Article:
One way to avoid problems like this is to provide heavy buttresses at the ends.  Another is to have no ends.  How can we have no ends?  The Colosseum in Rome has no ends, because it curves round and joins up.  That is not very useful for a bridge, of course, and it raises a couple of other questions.  If a viaduct of arches is curved, the thrust of each arch is not parallel to the arches on either side, and so the balancing is not perfect.  The piers must be wide enough to take the asymmetric load, or you might consider batter on the outside faces.  The other consideration in a curved bridge is the effect of fast moving heavy loads. In order to accelerate these loads inwards, the bridge must generate forces.  The reaction on the bridge is to push it outwards.  Do you think that these forces would be significant in a real bridge?  For a mass M, moving with a speed V on a circle of radius R, the outward force is MV2/R.  Try some suitable values for a heavy vehicle or locomotive.  Even on a straight bridge, cars may swerve quite sharply when overtaking.

We got off the subject there, as a result of thinking about the row of arches.  But that is a good way to learn: given a structure, extrapolate it or change it in some way, and think about the consequences.

To look at a possible consequence of the formation of hinges, which is where we were before the deviation, we go back many years to the invention of an early electronic device, the triode valve or tube.  The curve below shows roughly how the current might vary with the potential difference across the valve. 

A great problem with the triode was the capacitance between the anode (output) and the grid (input), which had a severe effect on the gain at high frequencies.  A solution was found by the use of a second grid, between the first grid and the anode, to act as an electrical shield.  This solution to the capacitance problem introduced a new problem, shown by the curve below.

There is a region in which the curve slopes downwards instead of upwards.  The consequence of this "negative resistance" is that the device can oscillate, which may or may not be desirable.  The first solution to this problem was to insert a third grid.  A second solution was the "beam grid" tetrode.  This type of curve is found in some more modern electronic devices such as Gunn diodes, IMPATT diodes, and tunnel diodes.  In all cases they can be used in oscillator circuits.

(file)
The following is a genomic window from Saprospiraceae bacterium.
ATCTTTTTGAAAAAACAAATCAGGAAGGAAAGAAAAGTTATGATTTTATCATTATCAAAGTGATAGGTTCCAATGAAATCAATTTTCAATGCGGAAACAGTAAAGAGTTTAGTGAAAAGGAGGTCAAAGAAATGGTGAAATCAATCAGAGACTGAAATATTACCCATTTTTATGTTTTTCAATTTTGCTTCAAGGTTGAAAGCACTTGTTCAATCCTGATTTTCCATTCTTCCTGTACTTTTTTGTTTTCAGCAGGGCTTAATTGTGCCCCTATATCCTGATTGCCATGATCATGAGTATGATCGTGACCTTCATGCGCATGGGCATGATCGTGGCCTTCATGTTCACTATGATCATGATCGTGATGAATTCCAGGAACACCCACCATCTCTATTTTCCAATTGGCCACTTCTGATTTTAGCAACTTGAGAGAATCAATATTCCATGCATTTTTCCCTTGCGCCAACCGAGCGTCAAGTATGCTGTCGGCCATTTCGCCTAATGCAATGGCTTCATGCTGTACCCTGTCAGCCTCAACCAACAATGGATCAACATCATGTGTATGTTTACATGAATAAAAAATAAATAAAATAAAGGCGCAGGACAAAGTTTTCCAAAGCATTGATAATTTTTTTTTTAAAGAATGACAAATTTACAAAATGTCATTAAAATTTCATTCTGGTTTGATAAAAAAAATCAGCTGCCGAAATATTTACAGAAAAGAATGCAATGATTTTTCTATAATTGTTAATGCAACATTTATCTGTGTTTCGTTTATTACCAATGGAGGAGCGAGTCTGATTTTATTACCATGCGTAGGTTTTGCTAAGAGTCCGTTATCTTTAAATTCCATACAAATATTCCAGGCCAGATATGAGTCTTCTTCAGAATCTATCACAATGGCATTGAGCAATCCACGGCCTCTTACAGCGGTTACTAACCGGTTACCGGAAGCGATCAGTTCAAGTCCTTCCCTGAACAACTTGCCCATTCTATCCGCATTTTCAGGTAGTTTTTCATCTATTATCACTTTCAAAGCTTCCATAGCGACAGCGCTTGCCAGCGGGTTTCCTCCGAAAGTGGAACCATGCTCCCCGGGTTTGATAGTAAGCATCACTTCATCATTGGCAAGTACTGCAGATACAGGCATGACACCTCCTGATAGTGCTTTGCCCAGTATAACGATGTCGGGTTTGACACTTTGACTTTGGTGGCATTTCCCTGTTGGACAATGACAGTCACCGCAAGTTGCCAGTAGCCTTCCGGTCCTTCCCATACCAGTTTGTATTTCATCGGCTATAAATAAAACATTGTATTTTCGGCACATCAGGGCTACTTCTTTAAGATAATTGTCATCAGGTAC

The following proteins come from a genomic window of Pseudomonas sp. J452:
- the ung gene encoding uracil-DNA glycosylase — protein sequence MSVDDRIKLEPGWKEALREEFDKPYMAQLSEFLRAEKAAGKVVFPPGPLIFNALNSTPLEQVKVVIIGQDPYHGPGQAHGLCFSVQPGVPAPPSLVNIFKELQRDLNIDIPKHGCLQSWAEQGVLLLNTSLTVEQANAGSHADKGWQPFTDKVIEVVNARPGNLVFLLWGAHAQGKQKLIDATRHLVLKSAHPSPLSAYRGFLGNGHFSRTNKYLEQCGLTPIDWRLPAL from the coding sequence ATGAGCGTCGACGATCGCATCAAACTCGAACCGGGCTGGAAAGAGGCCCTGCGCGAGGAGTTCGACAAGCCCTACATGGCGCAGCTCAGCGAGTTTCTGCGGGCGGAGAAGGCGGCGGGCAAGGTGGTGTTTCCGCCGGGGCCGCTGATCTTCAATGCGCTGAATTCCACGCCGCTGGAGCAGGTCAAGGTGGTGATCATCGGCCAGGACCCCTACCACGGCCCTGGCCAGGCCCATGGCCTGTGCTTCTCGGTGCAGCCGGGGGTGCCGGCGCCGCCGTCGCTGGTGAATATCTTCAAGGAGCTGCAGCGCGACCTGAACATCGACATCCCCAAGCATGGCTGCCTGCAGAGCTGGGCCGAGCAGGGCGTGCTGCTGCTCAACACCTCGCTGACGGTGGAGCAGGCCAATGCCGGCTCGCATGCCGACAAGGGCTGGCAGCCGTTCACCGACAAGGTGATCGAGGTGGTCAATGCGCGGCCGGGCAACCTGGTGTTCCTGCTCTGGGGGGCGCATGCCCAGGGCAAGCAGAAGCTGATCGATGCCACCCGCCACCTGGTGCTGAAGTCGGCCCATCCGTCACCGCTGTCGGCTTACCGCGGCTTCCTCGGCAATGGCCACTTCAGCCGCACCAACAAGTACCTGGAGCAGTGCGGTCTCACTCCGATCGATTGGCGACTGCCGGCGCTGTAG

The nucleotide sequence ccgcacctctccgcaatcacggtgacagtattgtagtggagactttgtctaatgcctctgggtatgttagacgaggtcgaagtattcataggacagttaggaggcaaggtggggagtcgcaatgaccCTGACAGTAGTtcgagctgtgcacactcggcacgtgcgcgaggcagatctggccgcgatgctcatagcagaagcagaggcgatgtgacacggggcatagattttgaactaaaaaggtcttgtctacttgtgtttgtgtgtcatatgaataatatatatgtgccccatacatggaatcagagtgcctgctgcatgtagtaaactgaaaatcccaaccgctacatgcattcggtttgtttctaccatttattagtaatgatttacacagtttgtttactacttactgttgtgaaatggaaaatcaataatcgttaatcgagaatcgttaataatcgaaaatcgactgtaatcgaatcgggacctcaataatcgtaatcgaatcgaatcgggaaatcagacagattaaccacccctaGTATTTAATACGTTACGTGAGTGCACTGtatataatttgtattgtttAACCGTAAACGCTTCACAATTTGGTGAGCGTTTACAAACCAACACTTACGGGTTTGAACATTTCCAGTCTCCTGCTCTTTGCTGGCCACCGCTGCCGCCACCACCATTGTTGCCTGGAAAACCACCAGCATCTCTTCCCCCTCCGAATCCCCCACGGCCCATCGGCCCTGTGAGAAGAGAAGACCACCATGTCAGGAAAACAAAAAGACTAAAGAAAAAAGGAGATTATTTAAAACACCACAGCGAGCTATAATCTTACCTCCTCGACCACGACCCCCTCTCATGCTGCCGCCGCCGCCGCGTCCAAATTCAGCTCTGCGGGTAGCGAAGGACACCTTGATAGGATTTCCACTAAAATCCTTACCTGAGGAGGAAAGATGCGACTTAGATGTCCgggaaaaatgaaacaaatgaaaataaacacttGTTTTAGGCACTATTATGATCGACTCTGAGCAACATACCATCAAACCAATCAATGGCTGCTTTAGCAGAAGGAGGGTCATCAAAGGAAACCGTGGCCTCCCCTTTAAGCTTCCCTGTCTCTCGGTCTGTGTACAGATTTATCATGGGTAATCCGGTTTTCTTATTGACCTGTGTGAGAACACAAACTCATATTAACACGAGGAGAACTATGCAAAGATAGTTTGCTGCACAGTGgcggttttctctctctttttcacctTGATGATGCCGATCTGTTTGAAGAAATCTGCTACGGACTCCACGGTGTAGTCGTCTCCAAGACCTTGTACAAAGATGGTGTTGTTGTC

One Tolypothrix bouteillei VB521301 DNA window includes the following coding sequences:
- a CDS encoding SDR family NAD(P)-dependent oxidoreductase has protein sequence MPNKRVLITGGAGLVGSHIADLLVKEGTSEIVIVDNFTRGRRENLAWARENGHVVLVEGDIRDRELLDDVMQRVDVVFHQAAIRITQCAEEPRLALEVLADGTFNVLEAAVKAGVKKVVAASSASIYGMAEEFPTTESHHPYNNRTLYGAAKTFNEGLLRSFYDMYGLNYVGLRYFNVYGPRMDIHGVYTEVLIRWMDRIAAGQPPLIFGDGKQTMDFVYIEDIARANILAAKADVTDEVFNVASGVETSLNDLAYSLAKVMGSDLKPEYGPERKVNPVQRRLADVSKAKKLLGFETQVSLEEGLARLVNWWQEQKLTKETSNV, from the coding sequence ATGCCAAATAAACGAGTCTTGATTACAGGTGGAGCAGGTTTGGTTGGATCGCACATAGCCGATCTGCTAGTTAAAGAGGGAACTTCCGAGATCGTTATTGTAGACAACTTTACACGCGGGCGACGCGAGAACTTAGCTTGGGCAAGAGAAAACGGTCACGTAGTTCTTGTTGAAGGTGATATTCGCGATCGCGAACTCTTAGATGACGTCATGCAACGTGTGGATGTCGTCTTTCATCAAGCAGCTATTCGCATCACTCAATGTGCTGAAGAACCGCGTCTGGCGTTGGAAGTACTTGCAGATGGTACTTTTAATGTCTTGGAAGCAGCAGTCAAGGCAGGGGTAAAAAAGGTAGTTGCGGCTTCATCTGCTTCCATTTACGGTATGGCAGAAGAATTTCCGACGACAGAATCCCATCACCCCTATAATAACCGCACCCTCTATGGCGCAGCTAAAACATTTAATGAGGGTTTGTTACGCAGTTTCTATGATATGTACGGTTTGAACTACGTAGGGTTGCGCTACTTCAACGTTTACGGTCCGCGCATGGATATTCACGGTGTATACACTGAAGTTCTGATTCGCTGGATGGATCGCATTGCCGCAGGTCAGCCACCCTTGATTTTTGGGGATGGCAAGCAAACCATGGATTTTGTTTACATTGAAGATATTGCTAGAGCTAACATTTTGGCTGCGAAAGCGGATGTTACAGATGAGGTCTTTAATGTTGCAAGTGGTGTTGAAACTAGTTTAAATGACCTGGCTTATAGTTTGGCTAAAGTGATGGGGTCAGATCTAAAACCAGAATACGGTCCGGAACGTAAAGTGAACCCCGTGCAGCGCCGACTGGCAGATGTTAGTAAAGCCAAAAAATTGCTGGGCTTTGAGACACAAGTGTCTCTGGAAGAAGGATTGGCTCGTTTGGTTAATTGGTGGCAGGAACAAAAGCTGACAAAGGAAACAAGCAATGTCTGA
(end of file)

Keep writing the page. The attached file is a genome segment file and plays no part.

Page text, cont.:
Strangely enough, such a curve can arise in the case of an arch which does not fit together correctly, and the arch, too, can oscillate.

We can look at this a little more mathematically.  The diagram at right shows three forces in equilibrium, acting at a point.  This is possible only if the vectors can be joined up to form a triangle.  This is only a calculational tool.  Three forces acting like that would actually tend to rotate an object, although it would not be translated to another position.

An example would be the forces at some piece an arch.  We have the thrusts from the rest of the arch, and the weight of the piece.  These must balance at all points, unless the structure has enough stiffness to cope with the induce bending moment.

 

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FuniWeb3.jpg (59589 bytes)The picture shows the changes of angle where larger dew-drops hang on a thread made by a spider.  At every point where a drop hangs, the tensions in the visible thread and the invisible weight of the drop are in balance, leading to a change in angle.

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From the rule given above, we can deduce the transverse force on a curved structure such as an arch or a cable sustaining a force F, and having a radius of curvature R.  If the transverse force per unit length is f, then

f = F / R

As an arch becomes steeper towards the ends, the transverse component of the weight becomes less and less, and is zero if the arch becomes vertical.  If f is decreasing, either R must increase, that is the curve becomes straighter, or F must increase, in other words the arch must become thicker.

For a masonry arch, a part of f is provided by the masonry between the voussoirs and the deck, which provide both weight and sideways force.

FButtresses1.jpg (112016 bytes)In medieval cathedrals, buttresses, often spectacular flying buttresses, were deployed in order to control the forces generated by large and heavy roofs and vaults.  The piers of the buttresses were often higher than the buttresses themselves in order to add weight, thus getting the forces into the right alignments.  The towers at the left are provided for this purpose.